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Who is Ayush Badoni? (and where has he been hiding?)

Who's this 22-year-old who comes in and slog-sweeps Rashid for a six and hooks Ferguson for another?

Sidharth Monga
Sidharth Monga
The first thing Harsha Bhogle asked him in the mid-match interview was, "where have you been hiding?". It was, of course, a valid question. Just eight runs to his name in T20 cricket and no List A or first-class cricket under his belt, the 22-year-old comes in and scores a fifty during which he, among other things, slog-sweeps Rashid Khan for a six and hooks the searingly quick Lockie Ferguson for another. So where had Ayush Badoni been hiding?
"How do I answer that question?" Badoni said. How can a 22-year-old answer that?
Those who follow Delhi cricket ask the same question: why has he not played more games for Delhi after impressing at India Under-19 level, scoring an unbeaten 185 in a youth Test against Sri Lanka Under-19 and also scoring a 28-ball 52 in the Asia Cup final? A video of his hitting during that innings can be found on Twitter. He comes from the same stable as Rishabh Pant, Tarak Sinha's Sonnet club.
Enter Gautam Gambhir, the mentor at Lucknow Super Giants. He is a leader who backs his instinct, somebody who has brought players from outside Delhi to Delhi and has fought the establishment for them. And Badoni is not just picked up, but given a game in the first match and sent in ahead of Krunal Pandya.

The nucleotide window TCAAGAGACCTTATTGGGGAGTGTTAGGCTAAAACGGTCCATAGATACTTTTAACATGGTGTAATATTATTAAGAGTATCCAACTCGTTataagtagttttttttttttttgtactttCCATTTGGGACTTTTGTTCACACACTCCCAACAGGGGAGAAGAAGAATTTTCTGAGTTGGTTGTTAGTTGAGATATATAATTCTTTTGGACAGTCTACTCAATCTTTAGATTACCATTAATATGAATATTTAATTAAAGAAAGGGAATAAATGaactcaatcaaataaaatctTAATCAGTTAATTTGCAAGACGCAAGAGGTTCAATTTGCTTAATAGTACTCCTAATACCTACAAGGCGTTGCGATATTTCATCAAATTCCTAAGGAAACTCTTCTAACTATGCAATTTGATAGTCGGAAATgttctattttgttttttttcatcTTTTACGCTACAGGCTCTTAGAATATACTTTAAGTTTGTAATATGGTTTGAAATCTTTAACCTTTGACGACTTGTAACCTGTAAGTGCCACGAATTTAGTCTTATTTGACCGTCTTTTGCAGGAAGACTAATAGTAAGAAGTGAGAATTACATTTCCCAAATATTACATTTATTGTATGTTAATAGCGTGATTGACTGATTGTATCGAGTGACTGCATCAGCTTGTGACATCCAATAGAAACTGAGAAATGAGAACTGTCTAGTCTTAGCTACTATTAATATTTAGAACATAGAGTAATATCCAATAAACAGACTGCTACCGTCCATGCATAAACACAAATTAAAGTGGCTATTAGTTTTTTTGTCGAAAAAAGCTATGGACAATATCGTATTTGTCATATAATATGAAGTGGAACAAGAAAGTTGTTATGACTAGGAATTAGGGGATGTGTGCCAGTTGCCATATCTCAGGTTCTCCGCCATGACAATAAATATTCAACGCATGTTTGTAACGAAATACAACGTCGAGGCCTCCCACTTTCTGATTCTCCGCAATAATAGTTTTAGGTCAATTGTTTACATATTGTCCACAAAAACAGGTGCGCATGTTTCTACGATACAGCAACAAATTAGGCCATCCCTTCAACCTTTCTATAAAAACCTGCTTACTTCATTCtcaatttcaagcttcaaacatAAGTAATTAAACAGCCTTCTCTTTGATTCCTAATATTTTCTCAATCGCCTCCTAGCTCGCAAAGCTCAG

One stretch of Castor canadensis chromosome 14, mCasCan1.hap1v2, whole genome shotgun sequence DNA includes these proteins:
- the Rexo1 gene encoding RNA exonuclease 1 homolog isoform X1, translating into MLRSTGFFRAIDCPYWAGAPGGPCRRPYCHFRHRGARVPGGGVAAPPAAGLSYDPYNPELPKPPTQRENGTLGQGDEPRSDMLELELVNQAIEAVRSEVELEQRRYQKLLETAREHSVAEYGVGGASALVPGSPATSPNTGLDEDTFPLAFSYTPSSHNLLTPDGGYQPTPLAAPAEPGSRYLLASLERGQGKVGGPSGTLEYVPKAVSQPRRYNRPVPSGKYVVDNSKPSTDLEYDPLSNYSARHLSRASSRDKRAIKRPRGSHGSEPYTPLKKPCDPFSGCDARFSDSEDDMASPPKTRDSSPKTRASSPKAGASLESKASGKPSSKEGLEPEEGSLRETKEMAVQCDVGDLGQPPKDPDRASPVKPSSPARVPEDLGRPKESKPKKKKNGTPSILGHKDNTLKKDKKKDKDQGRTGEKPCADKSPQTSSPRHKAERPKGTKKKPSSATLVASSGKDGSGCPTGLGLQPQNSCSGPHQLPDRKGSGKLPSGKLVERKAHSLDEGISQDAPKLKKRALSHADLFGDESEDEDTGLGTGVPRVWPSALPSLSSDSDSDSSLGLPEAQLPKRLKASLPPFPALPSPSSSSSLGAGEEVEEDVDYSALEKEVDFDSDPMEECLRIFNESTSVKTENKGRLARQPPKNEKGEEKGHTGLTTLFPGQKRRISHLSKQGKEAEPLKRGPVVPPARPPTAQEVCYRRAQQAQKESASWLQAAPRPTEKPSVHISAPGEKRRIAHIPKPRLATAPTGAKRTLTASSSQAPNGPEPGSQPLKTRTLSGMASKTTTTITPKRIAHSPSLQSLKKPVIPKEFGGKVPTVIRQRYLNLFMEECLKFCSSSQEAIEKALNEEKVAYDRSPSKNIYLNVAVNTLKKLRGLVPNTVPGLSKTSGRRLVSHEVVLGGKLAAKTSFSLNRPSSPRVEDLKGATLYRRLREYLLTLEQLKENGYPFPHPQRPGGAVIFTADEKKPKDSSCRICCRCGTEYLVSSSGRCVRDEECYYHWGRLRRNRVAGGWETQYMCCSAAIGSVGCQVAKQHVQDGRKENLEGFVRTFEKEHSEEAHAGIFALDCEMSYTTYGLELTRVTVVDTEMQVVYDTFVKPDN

That's just how Delhi cricket is. You get one hit in three years for reasons you don't know, and then boom - someone from Delhi cricket takes you to the big time.
"Gautam bhaiya backed me a lot," Badoni said after the match. "He told me to play just my natural game. He told me you won't get the one-odd match, but you will get a proper run. He also told me, 'you don't need to play according to the situation. There are senior players to do that. You show us your natural game'."
It has been a bit of a wilderness for him since the Under-19 days. India's NCA and Under-19 programmes aim to prepare the young players to establish them in their states' first-class sides straightaway after their Under-19 stints, but they can't do much if the state selections don't work out for the players. Badoni seems to be one of those cases.
"I have been in the auction for three years and have gone unsold," Badoni said of the intervening three years. "I have been to trials for two-three teams but nobody picked me at the auction eventually. So I am grateful to Lucknow for picking me.
"The last three years have been a bit of a struggle. I didn't get much of a chance with Delhi either. I played only one season, and got to bat only once. For that I have enhanced my game, I have added more shots, which has helped me a lot."
Once he got picked up by Super Giants, Badoni managed to impress all the coaches. "In the practice matches for Lucknow, I scored fifties in both the games," Badoni said. "Gautam bhaiya liked that, and the other coaches were impressed too. So they believed I could bat ahead of Krunal."
So Badoni might not be able to answer the question where he had been hiding the last three years, but after this debut, he might end up forcing some decision-makers at Delhi to ask themselves that question.

Sidharth Monga is an assistant editor at ESPNcricinfo